Muraisi’s wife reported in a tweet that she had finally received a phone call from him lasting several minutes. It was the first time he was able to contact any family member in the more than 11 months since his disappearance. She said he was able to confirm that he was still alive but not say where he was being held.
RSF was one of the signatories of a letter in September 2018 that called on the Saudi authorities to shed light on his status.
Confirmation of Farhaneh’s detention by the Saudi authorities was obtained a month ago. A Jordanian journalist in his 60s, Farhaneh went missing on 22 February in the eastern city of Dammam, where he had been based for more than 30 years. He wrote for Al Jazeera until Riyadh broke off diplomatic relations with Doha. He also covered the Israeli-Palestinian conflict.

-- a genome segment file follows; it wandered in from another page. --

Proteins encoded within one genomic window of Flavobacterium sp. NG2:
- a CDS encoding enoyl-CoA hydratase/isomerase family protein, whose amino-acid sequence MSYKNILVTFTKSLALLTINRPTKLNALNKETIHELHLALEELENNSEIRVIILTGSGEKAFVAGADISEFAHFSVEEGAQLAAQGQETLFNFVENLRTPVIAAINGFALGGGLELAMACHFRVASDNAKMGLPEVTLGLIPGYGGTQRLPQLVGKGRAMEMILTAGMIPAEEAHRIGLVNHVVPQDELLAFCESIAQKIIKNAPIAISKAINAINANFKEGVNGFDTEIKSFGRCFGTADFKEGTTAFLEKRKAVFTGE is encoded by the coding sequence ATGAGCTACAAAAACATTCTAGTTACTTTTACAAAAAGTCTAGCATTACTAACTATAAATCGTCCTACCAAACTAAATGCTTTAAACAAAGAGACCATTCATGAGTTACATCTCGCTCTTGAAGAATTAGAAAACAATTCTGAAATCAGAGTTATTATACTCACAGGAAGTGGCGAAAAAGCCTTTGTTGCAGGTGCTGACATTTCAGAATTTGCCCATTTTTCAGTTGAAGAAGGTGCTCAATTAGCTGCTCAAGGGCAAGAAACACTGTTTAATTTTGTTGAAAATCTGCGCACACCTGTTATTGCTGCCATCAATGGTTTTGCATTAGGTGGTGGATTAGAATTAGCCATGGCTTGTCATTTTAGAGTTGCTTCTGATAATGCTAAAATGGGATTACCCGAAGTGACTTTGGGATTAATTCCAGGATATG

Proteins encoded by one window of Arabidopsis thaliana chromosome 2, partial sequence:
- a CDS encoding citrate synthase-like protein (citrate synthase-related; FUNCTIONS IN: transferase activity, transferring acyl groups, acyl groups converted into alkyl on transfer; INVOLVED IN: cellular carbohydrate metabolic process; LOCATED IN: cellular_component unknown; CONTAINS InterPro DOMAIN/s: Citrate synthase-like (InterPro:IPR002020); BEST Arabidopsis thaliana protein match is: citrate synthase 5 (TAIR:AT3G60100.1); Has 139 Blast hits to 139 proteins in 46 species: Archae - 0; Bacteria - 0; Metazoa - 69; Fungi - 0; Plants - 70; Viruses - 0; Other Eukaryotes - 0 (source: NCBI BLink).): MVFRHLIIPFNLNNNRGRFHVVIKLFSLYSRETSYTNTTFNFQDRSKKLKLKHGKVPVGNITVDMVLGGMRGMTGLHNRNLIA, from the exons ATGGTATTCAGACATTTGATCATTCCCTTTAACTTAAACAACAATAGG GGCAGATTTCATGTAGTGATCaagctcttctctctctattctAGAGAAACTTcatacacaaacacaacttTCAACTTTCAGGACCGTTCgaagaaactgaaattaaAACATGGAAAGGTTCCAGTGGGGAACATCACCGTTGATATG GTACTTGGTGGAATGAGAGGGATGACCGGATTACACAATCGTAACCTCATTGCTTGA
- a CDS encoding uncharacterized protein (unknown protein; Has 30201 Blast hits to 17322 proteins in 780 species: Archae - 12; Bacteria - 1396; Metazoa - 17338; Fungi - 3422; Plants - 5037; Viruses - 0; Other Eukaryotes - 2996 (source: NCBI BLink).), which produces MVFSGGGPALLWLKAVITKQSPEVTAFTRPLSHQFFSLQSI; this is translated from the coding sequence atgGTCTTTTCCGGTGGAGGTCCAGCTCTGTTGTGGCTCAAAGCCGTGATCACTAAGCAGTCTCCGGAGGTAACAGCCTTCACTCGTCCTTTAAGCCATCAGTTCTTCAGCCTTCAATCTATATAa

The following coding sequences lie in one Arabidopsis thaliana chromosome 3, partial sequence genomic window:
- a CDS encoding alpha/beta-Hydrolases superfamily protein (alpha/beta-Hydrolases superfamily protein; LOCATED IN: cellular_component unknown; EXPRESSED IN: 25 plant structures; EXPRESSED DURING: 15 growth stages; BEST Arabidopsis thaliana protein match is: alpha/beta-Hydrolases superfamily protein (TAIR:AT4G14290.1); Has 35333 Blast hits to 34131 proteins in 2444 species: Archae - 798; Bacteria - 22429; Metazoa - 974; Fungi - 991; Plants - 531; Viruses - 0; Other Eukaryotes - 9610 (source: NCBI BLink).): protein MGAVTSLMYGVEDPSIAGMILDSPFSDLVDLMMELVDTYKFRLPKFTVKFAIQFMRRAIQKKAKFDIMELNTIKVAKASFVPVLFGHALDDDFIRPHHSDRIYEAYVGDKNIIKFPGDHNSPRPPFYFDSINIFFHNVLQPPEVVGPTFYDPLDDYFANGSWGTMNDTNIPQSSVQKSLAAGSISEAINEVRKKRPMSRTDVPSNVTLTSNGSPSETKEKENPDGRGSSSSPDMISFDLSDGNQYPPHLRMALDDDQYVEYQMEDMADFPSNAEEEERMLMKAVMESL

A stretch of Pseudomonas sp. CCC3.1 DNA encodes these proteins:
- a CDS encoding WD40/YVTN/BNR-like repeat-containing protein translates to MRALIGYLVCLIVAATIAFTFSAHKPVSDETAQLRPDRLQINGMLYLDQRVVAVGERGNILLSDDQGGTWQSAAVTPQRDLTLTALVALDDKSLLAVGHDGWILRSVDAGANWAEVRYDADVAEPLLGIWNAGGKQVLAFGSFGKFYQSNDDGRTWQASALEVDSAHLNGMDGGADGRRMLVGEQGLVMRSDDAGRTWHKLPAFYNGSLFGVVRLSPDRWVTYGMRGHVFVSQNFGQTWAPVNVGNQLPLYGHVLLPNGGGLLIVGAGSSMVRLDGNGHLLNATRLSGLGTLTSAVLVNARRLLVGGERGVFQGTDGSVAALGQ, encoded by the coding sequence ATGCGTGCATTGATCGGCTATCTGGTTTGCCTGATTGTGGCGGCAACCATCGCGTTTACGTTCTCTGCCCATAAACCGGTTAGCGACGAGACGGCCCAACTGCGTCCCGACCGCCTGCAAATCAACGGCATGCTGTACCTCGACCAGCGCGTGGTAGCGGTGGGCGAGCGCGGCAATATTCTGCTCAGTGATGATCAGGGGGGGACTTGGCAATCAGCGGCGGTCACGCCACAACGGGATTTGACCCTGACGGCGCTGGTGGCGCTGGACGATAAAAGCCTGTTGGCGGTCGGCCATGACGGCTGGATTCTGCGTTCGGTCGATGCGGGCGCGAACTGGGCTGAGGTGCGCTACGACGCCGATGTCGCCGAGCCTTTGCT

According to the information obtained by RSF, his family learned that the Jordanian embassy had been told by the Saudi authorities that he would be released “soon.” The family interpreted this as recognition by the Saudi authorities that they are holding him. No precise date has been given for his release.
As is the case with Muraisi, it is still not known where Farhaneh is being held.
Following the blogger Hatoon Al-Fassi’s recent provisional release, RSF continues to call for the release of 29 other detained journalists and bloggers. At least two journalists are still missing in Saudi Arabia, which is ranked 172nd out of 180 countries in RSF’s 2019 World Press Freedom Inde.